We draw our selection of humanities readings directly from Renaissance Jesuit textbooks.
Continuing the Ascent
II. Logic, Arithmetic, Geometry, Greek
St. Thomas Aquinas calls Logic “the discipline of the disciplines”. The manner in which students learn logic is very important, as it involves not only the nature of the connection between our ideas and reality, but also the manner in which our ideas connect with each other. Merely offering coursework in Porphyry or Aristotle is not sufficient, as their thought is handled in various ways. For example, even in a famous Jesuit University like Coimbra, there developed early a change from teaching the ideas of Aristotle and Aquinas to learn from them to using the words of those thinkers as jumping off points for teaching new, different ideas to criticize them.
Our logic students study Porphyry’s Isagoge and Aristotle’s six books forming the Organon following the commentaries of Boethius and Aquinas. To the right is an excerpt from the comprehension questions for Lesson 31 of our first logic course on the Isagoge of Porphyry.
Perhaps the most misunderstood classical liberal art, Classical Arithmetic studies discrete quantity (multitude). Beginning with unity, and progressing by necessary steps, this art demonstrates the beautiful order present in the natural arrangement of number, which serves as the “root and mother” of Music, Geometry, and Astronomy.
This liberal art should not be confused with, and cannot be replaced by, the practical arithmetic children study to learn the four basic operations: addition, subtraction, multiplication, division.
Students study the books of Euclid, as presented by the Jesuit Mathematician Andre Tacquet. As in Classical Arithmetic, in Classical Geometry students begin with a unity (the point), and proceeding through necessary connections, develop certain knowledge.
Pictured here is a sample worksheet page showing Proposition 18 from Book I.
Following the approach of Alvarez for Latin, we offer the three books of Greek Grammar by the Jesuit Jacob Gretser. This coursework will prepare students for reading the New Testament, eastern Church Fathers like St. John Chrysostom, the philosophers Porphyry, Plato, and Aristotle, and authors like Homer.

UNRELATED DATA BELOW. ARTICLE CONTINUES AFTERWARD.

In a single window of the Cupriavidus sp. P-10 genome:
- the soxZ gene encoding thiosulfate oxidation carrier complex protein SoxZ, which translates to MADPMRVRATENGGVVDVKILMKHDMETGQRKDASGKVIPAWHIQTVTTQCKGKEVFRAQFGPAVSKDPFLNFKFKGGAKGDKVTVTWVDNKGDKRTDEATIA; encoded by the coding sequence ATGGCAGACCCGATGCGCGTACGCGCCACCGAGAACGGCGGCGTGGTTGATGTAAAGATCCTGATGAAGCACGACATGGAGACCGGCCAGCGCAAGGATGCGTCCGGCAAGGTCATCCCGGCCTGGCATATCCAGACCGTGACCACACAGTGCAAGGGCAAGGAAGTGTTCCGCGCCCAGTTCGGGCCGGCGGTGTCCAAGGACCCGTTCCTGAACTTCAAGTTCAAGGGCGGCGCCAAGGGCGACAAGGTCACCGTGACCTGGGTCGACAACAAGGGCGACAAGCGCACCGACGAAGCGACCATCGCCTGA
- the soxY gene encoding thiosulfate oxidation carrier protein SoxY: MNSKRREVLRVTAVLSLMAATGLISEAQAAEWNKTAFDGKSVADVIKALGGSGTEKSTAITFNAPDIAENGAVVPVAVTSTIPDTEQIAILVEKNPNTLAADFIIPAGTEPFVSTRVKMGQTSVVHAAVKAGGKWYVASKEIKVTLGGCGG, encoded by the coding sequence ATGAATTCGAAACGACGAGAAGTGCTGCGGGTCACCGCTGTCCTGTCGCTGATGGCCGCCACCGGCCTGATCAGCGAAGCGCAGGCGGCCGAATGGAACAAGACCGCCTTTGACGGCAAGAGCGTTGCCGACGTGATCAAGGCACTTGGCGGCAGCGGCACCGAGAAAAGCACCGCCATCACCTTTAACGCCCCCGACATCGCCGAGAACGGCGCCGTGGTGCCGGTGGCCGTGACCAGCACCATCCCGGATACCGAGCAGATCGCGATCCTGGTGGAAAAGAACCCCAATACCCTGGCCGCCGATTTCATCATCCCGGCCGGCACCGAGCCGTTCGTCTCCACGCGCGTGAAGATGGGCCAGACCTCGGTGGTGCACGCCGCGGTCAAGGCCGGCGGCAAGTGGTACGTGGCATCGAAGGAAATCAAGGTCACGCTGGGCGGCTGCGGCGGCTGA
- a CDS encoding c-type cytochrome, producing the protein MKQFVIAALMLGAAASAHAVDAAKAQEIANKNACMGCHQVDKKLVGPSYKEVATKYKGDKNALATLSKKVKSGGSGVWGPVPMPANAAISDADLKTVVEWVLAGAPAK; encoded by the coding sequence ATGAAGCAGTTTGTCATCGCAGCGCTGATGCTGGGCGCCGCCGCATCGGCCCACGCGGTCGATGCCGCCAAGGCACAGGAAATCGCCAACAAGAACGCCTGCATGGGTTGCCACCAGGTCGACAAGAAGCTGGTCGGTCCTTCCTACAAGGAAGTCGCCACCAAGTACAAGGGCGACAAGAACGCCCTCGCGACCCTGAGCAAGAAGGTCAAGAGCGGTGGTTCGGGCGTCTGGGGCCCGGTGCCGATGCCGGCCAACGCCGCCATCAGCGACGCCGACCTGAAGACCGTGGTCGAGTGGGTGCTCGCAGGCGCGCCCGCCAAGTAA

Our Greek Reading coursework includes Greek Reading I: The Acts of the Apostles, Greek Reading II: The Anabasis of Xenophon, and Greek Reading III: The Odyssey of Homer. Pictured to the right is the second lesson from Greek Reading I.
Reaching a Peak
III. Rhetoric, Music, Astronomy – Completing the climb
The classical liberal art Rhetoric teaches skill in the unity composed of the ideas to be communicated, the words signifying the ideas, both absolutely and in relation to one another, the speaker or writer himself, and the audience. This integrity, of course, rests not on the empty eloquence of the proclamation itself, but on its confirmation to the truth of the ideas and the moral rightness of the speaker.
Just as literary study can be a meaningful supplement to that of the linguistic arts Grammar, Logic, and Rhetoric, musical study of various periods (ancient, classical, romantic, etc.) can be powerful auxiliary means to follow that of the liberal art Music. This art, whether it is applied to auditory music or not, demonstrates the order present in relative quantity, which offers many important insights regarding unity, equality, inequality, priority, posteriority, as well as harmony.
Although it is obvious that modern astronomy has reached far beyond the reach of the classical art Astronomy, the benefit of studying this art is clear: beginning with the principles of the art Arithmetic, proceeding with those of the art Geometry, the student of this art develops a systematic understanding of the cosmos, inasmuch as it is observable at the level of unaided observation.
This provides the natural precursor for what is then fulfilled by the Church’s liturgical year, and consequently, demonstrates the supernatural fulfillment of the order of time present to humans in their daily lives in the natural world.